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Nootropics Smartdrugs, Brain boosters & Cognitive enhancers.

 
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  #1  
Old 16-11-2010, 18:23
Synesthesiac Synesthesiac is offline
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Huperzine A - Nootropic or "acetylcholinesterase inhibiting neurotoxin?"

Ok there seem to be many good things written about this. For example (from this site)
Quote:
L-Huperzine

A is a natural plant alkaloid (extracted from Huperzia serrata), which quickly and potently boosts memory, learning, and concentration. Used worldwide for decades in adults and high school students. Is considered the most potent short term memory enhancer available.

Biochemical Effects
  • Potently raises Acetylcholine (main memory neurotransmitter) by inhibiting its breakdown from Acetylcholinesterase.

  • Strengthens the Brain's NMDA receptors (Enhances Focus, Learning, and Brain Functioning)
Dose
Take 200-400 mcg daily for best results with meals.

When can I feel it?
Works within an hour to a few days.

And there's other information about it elsewhere:

Quote:
Huperzine A is an acetylcholinesterase inhibititor and NMDA receptor antagonist, although the latter effect is not usually observed within clinically relevant dosages in humans.

Huperzine A has also attracted the attention of US medical science. It is currently being investigated as a possible treatment for diseases characterized by neurodegeneration – particularly Alzheimer’s disease. It has been found to be an inhibitor of the enzyme acetylcholinesterase. The structure of the complex of huperzine A with acetylcholinesterase has been solved by X-ray crystallography (PDB code: 1VOT; see the 3D structure).This is the same mechanism of action of pharmaceutical drugs such as galantamine and donepezil used to treat Alzheimer's disease. Huperzine A is also a NMDA receptor antagonist which protects the brain against glutamate induced damage, and it appears to increase nerve growth factor levels in rats.

Clinical trials in China have shown that huperzine A is comparably effective to similar drugs on the market, and may even be a bit safer in terms of side effects.[citation needed] The National Institute on Aging has completed a Phase II clinical trial to evaluate the safety and efficiency of huperzine A in the treatment of Alzheimer's disease in a randomized controlled trial of its effect on cognitive function. It has also been investigated for its effectiveness against epilepsy in an initial 20-person clinical study by Harvard University neuroscientists examining its worth and side effects in those who are not satisfactorily treated by existing pharmaceuticals.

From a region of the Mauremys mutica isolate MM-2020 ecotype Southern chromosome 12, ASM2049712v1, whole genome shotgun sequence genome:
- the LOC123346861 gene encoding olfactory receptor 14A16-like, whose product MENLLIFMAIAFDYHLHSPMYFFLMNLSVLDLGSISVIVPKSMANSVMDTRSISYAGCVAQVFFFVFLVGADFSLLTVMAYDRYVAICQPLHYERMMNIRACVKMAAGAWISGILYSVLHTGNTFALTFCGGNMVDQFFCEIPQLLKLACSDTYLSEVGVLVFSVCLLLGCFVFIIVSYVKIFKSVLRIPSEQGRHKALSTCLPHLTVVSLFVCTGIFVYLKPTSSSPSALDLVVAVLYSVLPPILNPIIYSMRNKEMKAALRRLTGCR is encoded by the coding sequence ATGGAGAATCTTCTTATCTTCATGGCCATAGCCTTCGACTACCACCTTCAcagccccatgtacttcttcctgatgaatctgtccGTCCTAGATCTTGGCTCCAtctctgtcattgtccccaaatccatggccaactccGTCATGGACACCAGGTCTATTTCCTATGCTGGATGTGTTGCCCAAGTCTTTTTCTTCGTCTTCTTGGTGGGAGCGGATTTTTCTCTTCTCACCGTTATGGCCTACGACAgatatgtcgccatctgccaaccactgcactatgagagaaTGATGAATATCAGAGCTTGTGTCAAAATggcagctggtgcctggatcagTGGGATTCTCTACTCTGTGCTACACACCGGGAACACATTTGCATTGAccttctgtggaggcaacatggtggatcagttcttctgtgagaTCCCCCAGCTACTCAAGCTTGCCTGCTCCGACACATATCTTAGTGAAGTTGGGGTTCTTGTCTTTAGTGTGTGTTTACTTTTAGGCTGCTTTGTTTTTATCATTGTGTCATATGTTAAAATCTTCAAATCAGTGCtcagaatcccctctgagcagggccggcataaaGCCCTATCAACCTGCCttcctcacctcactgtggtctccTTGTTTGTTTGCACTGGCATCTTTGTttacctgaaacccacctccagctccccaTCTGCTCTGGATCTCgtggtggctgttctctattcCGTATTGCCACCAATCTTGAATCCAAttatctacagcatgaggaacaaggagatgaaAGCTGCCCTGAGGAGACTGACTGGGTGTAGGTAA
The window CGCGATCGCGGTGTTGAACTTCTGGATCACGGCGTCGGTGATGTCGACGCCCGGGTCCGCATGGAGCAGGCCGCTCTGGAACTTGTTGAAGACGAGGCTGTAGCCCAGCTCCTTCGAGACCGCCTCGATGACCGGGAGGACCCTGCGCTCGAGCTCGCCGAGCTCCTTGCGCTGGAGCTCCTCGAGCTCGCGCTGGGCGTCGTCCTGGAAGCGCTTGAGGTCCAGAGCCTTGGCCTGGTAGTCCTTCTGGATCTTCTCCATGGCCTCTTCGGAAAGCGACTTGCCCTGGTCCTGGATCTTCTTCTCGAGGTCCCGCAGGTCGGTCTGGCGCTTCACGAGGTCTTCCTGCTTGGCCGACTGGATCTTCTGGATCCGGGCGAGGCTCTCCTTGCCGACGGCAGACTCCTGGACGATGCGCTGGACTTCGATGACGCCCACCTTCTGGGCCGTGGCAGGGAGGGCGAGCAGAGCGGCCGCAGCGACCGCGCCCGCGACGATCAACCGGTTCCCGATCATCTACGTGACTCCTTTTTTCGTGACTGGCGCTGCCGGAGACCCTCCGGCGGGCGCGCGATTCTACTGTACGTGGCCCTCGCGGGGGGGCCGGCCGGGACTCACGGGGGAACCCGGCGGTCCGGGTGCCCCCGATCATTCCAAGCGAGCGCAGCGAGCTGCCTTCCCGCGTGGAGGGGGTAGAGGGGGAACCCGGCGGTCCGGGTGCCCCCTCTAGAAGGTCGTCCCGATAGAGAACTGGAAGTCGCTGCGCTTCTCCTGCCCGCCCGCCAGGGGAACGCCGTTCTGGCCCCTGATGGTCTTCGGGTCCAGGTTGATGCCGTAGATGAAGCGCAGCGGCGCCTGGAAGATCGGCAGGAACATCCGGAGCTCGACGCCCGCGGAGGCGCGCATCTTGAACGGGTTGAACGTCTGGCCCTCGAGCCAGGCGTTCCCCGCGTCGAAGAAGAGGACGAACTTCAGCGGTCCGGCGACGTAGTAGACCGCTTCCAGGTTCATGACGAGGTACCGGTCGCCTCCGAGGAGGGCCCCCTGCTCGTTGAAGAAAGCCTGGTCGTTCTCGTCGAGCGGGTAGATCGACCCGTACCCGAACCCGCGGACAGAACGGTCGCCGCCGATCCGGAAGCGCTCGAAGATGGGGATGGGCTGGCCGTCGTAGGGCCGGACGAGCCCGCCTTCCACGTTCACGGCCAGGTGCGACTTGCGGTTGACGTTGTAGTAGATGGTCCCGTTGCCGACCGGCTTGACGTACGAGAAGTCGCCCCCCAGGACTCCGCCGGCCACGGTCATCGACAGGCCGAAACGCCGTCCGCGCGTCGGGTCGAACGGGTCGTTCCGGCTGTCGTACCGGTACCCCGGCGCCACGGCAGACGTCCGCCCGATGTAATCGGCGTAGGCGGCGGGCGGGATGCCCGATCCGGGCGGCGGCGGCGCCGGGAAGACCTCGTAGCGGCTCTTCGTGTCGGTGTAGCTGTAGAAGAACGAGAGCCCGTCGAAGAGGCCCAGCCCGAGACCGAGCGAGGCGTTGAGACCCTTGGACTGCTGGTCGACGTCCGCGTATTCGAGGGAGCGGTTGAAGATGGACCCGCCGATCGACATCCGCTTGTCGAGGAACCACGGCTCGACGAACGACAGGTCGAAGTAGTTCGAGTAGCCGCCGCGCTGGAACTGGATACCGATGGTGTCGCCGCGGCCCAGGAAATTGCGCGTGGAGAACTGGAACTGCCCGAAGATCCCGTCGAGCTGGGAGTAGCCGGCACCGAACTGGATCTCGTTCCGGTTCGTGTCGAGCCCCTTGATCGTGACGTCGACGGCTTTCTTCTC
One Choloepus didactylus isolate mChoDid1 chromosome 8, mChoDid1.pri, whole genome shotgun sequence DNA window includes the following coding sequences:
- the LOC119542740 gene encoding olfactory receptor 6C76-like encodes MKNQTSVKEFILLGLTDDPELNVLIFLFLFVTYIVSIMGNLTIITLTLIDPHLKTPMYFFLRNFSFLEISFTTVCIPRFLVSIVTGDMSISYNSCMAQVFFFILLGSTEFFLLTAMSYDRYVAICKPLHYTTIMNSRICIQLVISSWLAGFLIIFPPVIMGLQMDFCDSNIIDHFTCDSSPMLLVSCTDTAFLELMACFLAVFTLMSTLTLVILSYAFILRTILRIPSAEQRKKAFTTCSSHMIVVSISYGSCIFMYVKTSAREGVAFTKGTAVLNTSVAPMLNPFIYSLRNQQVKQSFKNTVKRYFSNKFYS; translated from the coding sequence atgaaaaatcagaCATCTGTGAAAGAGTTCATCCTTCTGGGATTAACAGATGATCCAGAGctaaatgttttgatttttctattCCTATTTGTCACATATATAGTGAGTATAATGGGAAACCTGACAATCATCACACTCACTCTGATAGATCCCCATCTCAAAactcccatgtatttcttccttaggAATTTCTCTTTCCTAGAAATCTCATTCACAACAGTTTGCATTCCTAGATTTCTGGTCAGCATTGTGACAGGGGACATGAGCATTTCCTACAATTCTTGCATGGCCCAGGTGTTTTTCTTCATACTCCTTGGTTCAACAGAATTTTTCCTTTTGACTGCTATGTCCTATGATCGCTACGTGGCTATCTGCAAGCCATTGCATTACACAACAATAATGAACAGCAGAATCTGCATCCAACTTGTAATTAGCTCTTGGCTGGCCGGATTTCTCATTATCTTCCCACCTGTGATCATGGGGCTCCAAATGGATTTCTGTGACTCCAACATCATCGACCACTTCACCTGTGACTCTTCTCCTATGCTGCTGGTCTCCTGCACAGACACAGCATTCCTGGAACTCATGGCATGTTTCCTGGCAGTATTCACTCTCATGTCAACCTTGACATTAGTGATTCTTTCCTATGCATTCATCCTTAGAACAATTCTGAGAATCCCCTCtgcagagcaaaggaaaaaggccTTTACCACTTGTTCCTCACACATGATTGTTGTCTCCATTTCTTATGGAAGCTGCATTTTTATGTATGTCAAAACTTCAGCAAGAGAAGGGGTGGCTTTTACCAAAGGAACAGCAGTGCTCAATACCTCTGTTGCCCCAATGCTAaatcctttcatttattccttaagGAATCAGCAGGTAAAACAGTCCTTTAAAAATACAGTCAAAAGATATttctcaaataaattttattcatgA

Possible side effects include breathing problems, tightness in the throat or chest, chest pain, skin hives, rash, itchy or swollen skin, upset stomach, diarrhea, vomiting, hyperactivity and insomnia. Most adverse events were cholinergic in nature and no serious adverse events occurred. Huperzine A is a well-tolerated drug.
But, I stumbled across this snippet from another forum online and was unsure whether it was a valid criticism or not.

http://brainmeta.com/forum/index.php...dpost&p=108083
Quote:
ACHe is there for a reason. Inhibiting ACHe long term will basically give you mild brain damage, roughly equatable with excitotoxicity of high glutamate/NMDA doses, seratonin syndrome (or any toxic accumulation of molecules as a byproduct of inhibited metabolism). Also I'm not sure how much I trust the OP's study: roughly "Huperzine A also protects from damage by the experimental neuro toxin NMDA." Ok, NMDA isn't an "experimental neurotoxin". It's a receptor that you can't function without, and an amino acid that mimics glutamate (and can therefore be excitoxic just like glutamate can).

Huperzine A is an NMDA antagonist. You know what else is? Ethanol. Chronic administration of ethanol causes brain damage through precisely this pathway (not the only one however). So yes, it protects from excitoxicity, which you will pretty much only have if you have a stroke or a seizure, but it does this by inhibiting glutamate-affected signalling, which plays a major role in brain plasticity, learning and memory. The brain upregulates NMDA receptors in response to its antagonism, but this is not a good thing. Huperzine A will, over time, increase NMDA desensitization and kill your ability to learn information.

It is also a potassium antagonist. You know what else is? Lamictal, and I can tell you from personal experience that chronic lamictal administration absolutely destroys your memory. Don't take my word for it, look up K+ role in synaptic transmission.